Maroon 5 — a quasi-soul, quasi-rock, utterly funkless band — was the main attraction at the Super Bowl halftime show at Mercedes-Benz Stadium in Atlanta, likely the third or eighth of maybe fourteenth choice for a headliner.
In a year in which the Super Bowl halftime show has become a referendum on political mindfulness, in which the N.F.L. has become a staging ground for conversations about racial justice in America, Maroon 5 was a cynically apt choice. It is neutral, inoffensive, sleek without promising too much. For nearly two decades, it has been wildly popular without leaving much of a musical mark, as easy to forget as mild weather.
And the band did no better during its 13 and a half minutes here, in a performance that was dynamically flat, mushy at the edges, worthy of something much worse than derision: a shrug. It was an inessential performance from a band that might have lost some moral authority if it had any moral authority to lose.
Perhaps for the N.F.L., which likely sought to make the halftime performance as anodyne as possible, this was a victory.
But what saddles Maroon 5 as a band — its propensity to pretend lithe things are thumping, its commitment to thinning out the soul and rock of the 1970s and 1980s until they’re so brittle they might snap — doomed this performance, which blithely skated through a half-dozen of the band’s hits.
And in a year in which the political valence of the halftime show mattered more than ever, the band’s stubborn resistance was glaring. The N.F.L. canceled the traditional news conference for performers this year, looking to avoid a fiasco. But the frontman Adam Levine did do an interview with Entertainment Tonight in which he suggested that the choice to perform at the halftime show triggers in some an “insatiable urge to hate a little bit.”
“No one thought about it more than I did,” he added, not very reassuringly. “I’m not in the right profession if I can’t handle a little bit of controversy.”
Efforts to blunt Maroon 5’s dullness, and its political aversion, were being made for weeks before the formal announcement that it would be the headliner. In December, Variety reported that the band had approached a half-dozen black artists to appear as part of the performance.
But the decision of whether or not to perform was now oriented around the protests of Colin Kaepernick and other N.F.L. players, who in 2016 began taking a knee during the national anthem (or otherwise not standing at attention) as a means of drawing attention to the systematic oppression of black people in this country.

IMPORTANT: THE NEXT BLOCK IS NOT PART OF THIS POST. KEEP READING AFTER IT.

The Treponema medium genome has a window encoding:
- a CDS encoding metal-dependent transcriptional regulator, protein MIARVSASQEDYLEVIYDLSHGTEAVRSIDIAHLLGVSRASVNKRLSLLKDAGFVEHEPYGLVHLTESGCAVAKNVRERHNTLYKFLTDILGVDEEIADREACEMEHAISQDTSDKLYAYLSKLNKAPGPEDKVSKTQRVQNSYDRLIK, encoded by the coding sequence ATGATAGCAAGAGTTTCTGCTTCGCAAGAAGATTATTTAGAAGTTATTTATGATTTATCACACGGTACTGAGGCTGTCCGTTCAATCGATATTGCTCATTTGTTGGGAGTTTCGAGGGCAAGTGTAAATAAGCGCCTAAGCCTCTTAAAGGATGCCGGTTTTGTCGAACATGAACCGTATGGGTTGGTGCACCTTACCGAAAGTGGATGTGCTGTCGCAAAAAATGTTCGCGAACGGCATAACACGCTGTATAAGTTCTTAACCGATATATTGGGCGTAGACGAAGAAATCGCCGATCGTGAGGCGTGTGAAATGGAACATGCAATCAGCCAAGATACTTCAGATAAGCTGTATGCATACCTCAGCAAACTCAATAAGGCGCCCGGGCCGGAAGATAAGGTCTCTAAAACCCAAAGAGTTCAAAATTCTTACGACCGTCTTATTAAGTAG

The halftime show — one of the biggest stages in pop, and also an unpaid performance on behalf of the N.F.L. — became radioactive. Perform, and be perceived as a shill for the league. (Kaepernick is currently pursuing a grievance against the N.F.L., accusing team owners of colluding to keep him from playing in the league.)
Ultimately, Maroon 5 — a band that hasn’t had a Top 20 hit without a black or Latina guest performer in four years — was joined by Travis Scott, hip-hop’s most energetic performer, but not one much troubled by political concerns. (Last month, Scott announced that he would, in partnership with the N.F.L., donate $500,000 to a nonprofit organization, Dream Corps.) Also added to the performance was Big Boi — one half of Outkast, and an Atlanta rap elder — which felt like an attempt at moral cover. Online petitions requested all of the performers take a knee in support of Kaepernick and his goals. No one did.
For what it’s worth, the toxicity of being associated with the Super Bowl didn’t appear to extend beyond the halftime performance. Chance the Rapper performed in a Doritos commercial (with the Backstreet Boys); 2 Chainz was entertaining in an ad for Expensify; Cardi B and Lil Jon tag-teamed in a Pepsi ad. Both of the pregame performances were by black artists: a taut, controlled reading of “America the Beautiful” by Chloe x Halle and an impressive, if Disney-saccharine national anthem from Gladys Knight, who before the game, criticized Kaepernick for making the anthem a site of protest.
In this context, Maroon 5 was a dead band walking: a base coat destined to be painted over. Three years ago, Beyoncé effectively hijacked Coldplay’s performance for one of the most rousing and politically savvy halftime performances ever. But nothing even remotely on that scale happened here. Scott and Big Boi were ushered on and offstage quickly, boxes that had been checked off.
Scott bark-rapped his way through “Sicko Mode,” and at the end of his moment, fell backward onto the crowd, as close to his mayhem-filled live shows as circumstances allowed. Big Boi emerged in a Cadillac wearing a fur coat — the most exciting moment of the whole show — and did a casual pass at Outkast’s “The Way You Move,” with Sleepy Brown. When Levine joined them for a synchronized two-step, it took him a second or two to catch the groove.
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